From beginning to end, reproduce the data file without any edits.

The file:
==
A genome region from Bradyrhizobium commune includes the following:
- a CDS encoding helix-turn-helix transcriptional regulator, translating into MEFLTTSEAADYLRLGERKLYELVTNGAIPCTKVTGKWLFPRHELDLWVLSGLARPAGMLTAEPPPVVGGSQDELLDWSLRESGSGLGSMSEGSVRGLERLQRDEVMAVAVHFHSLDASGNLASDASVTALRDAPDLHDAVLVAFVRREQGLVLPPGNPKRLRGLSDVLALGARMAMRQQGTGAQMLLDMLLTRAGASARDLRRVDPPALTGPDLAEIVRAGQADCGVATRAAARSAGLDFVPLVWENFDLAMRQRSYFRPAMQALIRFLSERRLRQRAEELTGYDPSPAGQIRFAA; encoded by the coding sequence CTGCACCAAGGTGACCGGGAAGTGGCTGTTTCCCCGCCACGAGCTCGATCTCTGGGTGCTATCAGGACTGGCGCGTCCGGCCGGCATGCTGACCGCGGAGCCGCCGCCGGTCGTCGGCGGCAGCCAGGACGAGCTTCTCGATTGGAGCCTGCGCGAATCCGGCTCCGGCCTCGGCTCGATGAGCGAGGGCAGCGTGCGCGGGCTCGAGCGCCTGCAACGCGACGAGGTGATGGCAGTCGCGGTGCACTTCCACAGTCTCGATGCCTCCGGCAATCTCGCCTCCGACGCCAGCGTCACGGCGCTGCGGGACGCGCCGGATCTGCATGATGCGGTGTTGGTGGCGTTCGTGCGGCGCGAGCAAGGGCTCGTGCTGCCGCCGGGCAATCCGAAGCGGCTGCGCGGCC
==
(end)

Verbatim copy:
A genome region from Bradyrhizobium commune includes the following:
- a CDS encoding helix-turn-helix transcriptional regulator, translating into MEFLTTSEAADYLRLGERKLYELVTNGAIPCTKVTGKWLFPRHELDLWVLSGLARPAGMLTAEPPPVVGGSQDELLDWSLRESGSGLGSMSEGSVRGLERLQRDEVMAVAVHFHSLDASGNLASDASVTALRDAPDLHDAVLVAFVRREQGLVLPPGNPKRLRGLSDVLALGARMAMRQQGTGAQMLLDMLLTRAGASARDLRRVDPPALTGPDLAEIVRAGQADCGVATRAAARSAGLDFVPLVWENFDLAMRQRSYFRPAMQALIRFLSERRLRQRAEELTGYDPSPAGQIRFAA; encoded by the coding sequence CTGCACCAAGGTGACCGGGAAGTGGCTGTTTCCCCGCCACGAGCTCGATCTCTGGGTGCTATCAGGACTGGCGCGTCCGGCCGGCATGCTGACCGCGGAGCCGCCGCCGGTCGTCGGCGGCAGCCAGGACGAGCTTCTCGATTGGAGCCTGCGCGAATCCGGCTCCGGCCTCGGCTCGATGAGCGAGGGCAGCGTGCGCGGGCTCGAGCGCCTGCAACGCGACGAGGTGATGGCAGTCGCGGTGCACTTCCACAGTCTCGATGCCTCCGGCAATCTCGCCTCCGACGCCAGCGTCACGGCGCTGCGGGACGCGCCGGATCTGCATGATGCGGTGTTGGTGGCGTTCGTGCGGCGCGAGCAAGGGCTCGTGCTGCCGCCGGGCAATCCGAAGCGGCTGCGCGGCC